Moments of the year: We’ll always have Cardiff despite Danish pasting

It may seem a little infantile but bursting the Wales bubble left a warm feeling on a cold night in Cardiff

James McClean celebrates after scoring the winning goal  in the World Cup qualifier against Wales at Cardiff City Stadium in October. Photograph:   Harry Trump/Getty Images

James McClean celebrates after scoring the winning goal in the World Cup qualifier against Wales at Cardiff City Stadium in October. Photograph: Harry Trump/Getty Images

 

Highlight

It’s hard, on the one hand, to imagine many of the contenders for next summer’s World Cup having been paid too much attention to Ireland’s game against Wales in October; Lionel Messi is unlikely to lie awake at night wondering whether it might be Ashley Davies or Shane Duffy he is leaving for dead by the banks of the Don. And yet, one suspects, if there were life on Mars it would have known something momentous had occurred at the Cardiff City Stadium; the sound of the home side’s bubble being burst must surely have been audible in space.

It may seem a little infantile to take such pleasure in having been there to see Chris Coleman, his players and the almost 30,000 strong crowd-cum-choir who set spines tingling with their pre-match a cappella rendition of Hen Wlad Fy Nhadau, but very little in life has as aggravating an effect as feeling dismissed and the air of expectation was heavy that night; the confidence was almost dripping down the walls.

Wales, of course, did not have a great campaign; they wouldn’t have been left needing a draw while hoping for a win and some wildly unlikely favour from Georgia if they had lived up to their own hype post Euro2016 but results at the tournament had, despite the two sides not meeting, certainly provided a measure of where they stood with regard to Ireland. On July 1st, Coleman’s men demolished a Belgium side that had utterly dismantled Séamus Coleman and co less than two weeks earlier.

Still, there seemed a casual disregard for the fact that the Irish had previously knocked out some big results when in a tight corner. Germany and Italy stood out but the home side’s status as European Championship semi-finalists had the effect of putting this on something of a par.

Of course, there was something slightly shameful about it too. Scoring with one of your only two shots on target while digging in in defence is fine against the world champions, in fact to hear Joachim Löw moan about the injustice of Germany’s defeat in Dublin somehow added to the joy of it all. Heading to Cardiff in the hope of out-muscling a side that should really be no better than us is another thing altogether but then, needs must and the battering of Joe Allen aside, perhaps, you could only admire the way Ireland executed their gameplan that night.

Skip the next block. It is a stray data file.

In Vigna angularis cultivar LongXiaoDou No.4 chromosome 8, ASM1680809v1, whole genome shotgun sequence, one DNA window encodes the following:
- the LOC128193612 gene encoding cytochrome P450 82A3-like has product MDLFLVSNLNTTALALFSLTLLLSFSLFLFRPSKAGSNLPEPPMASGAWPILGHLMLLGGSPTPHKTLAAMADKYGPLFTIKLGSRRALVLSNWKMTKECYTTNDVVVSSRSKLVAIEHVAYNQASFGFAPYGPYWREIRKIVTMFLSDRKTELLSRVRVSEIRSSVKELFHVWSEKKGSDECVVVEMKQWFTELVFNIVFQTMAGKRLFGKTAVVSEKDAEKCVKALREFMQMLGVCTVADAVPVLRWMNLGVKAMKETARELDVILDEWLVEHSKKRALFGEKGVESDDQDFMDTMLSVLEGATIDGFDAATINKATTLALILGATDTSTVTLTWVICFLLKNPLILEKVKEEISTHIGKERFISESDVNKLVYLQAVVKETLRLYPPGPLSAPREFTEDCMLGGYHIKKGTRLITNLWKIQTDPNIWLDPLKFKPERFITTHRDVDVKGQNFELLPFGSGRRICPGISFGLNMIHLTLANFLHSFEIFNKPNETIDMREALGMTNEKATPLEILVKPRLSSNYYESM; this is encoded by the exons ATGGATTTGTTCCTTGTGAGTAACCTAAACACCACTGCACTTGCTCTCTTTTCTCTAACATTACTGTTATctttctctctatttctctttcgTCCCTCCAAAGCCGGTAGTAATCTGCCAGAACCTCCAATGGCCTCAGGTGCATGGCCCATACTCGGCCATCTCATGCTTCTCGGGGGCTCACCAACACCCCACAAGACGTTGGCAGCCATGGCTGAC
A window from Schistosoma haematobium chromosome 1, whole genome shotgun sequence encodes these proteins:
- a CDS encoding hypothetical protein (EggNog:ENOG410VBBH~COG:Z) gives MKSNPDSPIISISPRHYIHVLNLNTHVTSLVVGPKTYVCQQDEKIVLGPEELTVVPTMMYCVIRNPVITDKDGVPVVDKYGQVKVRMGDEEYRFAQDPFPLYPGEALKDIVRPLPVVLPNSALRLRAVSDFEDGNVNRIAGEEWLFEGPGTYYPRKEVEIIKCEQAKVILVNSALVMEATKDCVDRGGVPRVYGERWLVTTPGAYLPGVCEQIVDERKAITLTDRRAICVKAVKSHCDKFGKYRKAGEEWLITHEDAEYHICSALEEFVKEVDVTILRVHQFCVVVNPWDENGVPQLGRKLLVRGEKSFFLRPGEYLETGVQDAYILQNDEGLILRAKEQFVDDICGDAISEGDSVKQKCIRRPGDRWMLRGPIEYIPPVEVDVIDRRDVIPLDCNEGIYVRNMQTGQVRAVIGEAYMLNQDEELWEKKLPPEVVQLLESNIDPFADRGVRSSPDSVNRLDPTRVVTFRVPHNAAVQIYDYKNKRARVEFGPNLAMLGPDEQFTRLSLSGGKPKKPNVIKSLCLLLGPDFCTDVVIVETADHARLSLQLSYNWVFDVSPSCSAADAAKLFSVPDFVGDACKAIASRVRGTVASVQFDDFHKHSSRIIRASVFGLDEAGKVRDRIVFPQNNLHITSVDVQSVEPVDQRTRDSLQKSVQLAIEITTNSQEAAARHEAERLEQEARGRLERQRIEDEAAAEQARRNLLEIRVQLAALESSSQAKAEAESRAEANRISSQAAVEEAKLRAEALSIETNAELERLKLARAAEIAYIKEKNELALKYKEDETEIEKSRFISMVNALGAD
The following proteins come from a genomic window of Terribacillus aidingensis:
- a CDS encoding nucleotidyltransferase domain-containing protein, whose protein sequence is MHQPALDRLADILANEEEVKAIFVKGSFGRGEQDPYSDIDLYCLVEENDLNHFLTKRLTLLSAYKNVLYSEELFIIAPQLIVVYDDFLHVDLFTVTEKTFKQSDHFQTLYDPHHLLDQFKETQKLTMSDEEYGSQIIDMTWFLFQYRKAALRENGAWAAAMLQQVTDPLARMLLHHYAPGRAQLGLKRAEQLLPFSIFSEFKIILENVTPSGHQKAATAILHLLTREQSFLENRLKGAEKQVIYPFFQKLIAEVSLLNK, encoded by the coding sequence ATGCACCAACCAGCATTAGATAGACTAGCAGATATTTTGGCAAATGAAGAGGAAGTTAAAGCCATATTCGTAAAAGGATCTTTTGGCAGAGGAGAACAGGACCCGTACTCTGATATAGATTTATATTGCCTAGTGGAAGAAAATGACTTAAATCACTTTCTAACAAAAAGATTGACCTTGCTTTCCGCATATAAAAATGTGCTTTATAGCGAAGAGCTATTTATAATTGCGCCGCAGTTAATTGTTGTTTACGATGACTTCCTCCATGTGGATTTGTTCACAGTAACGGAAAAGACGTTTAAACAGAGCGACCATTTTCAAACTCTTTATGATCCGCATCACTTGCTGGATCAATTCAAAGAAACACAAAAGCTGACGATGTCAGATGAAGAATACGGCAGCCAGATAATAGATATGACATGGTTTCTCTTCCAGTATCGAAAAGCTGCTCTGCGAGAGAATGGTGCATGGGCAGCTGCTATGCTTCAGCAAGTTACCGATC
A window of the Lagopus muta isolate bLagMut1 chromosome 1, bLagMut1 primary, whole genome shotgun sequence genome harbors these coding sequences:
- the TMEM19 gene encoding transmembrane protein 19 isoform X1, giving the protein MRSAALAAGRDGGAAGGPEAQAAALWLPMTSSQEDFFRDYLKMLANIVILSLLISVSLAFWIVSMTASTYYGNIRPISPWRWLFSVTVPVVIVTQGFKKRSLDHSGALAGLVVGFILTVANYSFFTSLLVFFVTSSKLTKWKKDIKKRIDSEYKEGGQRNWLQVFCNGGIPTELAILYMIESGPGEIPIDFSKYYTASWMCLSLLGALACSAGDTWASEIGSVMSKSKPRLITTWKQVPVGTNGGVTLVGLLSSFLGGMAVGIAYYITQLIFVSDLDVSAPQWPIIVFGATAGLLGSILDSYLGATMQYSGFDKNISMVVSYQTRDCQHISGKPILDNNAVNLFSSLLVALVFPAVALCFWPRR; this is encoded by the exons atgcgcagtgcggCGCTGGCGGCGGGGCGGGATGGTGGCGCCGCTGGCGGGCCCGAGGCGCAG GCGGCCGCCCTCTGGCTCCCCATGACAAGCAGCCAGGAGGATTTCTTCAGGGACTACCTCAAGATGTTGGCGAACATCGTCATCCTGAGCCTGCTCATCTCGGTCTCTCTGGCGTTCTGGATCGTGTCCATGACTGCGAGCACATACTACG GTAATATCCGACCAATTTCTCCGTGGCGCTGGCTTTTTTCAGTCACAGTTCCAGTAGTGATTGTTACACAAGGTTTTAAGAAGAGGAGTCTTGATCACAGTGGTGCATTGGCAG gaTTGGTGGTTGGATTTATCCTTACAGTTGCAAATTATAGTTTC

Lowlight

Denmark’s Christian Eriksen celebrates scoring their third goal with Thomas Delaney during the World Cup playoff second leg against Ireland in Dublin. Photograph: Morgan Treacy/Inpho
Denmark’s Christian Eriksen celebrates scoring their third goal with Thomas Delaney during the World Cup playoff second leg against Ireland in Dublin. Photograph: Morgan Treacy/Inpho

There are a couple of contenders for this one although the hammering at home by Denmark is the game that will endure longest in the memories of those who were there to witness it.

Martin O’Neill gambled and looked to be losing when he doubled down and pretty much had his ass handed to him by his old friend Age Hareide. The warmth between the two had been obvious beforehand but the Norwegian may have forgotten himself slightly when he cheerily thanked Ireland afterwards for the way in which they had allowed his side to play.

O’Neill’s assistant, Roy Keane, probably has a lot to answer for when it comes to the development of a culture in which it is deemed unacceptable to suggest that the team that won had simply been the better one but Ireland’s shortcomings here, both technical and tactical, did much to accentuate the gap.

Okay, Christian Eriksen played his part too and a few of his team-mates were better than any Irishman on the pitch that night but worse, much worse than the defeat, was the crushing sense that if this Irish team were a club side then it would be the starting point for some manager’s “project”.

As it is, O’Neill will stay and he has done enough over the course of his four years at the helm to earn another deal but the manner and scale of this defeat has certainly left him rather less room for trumpet blowing. It was hard, in fact, to find anyone in the days immediately afterwards who cared too much whether or not he hung around for the next campaign.

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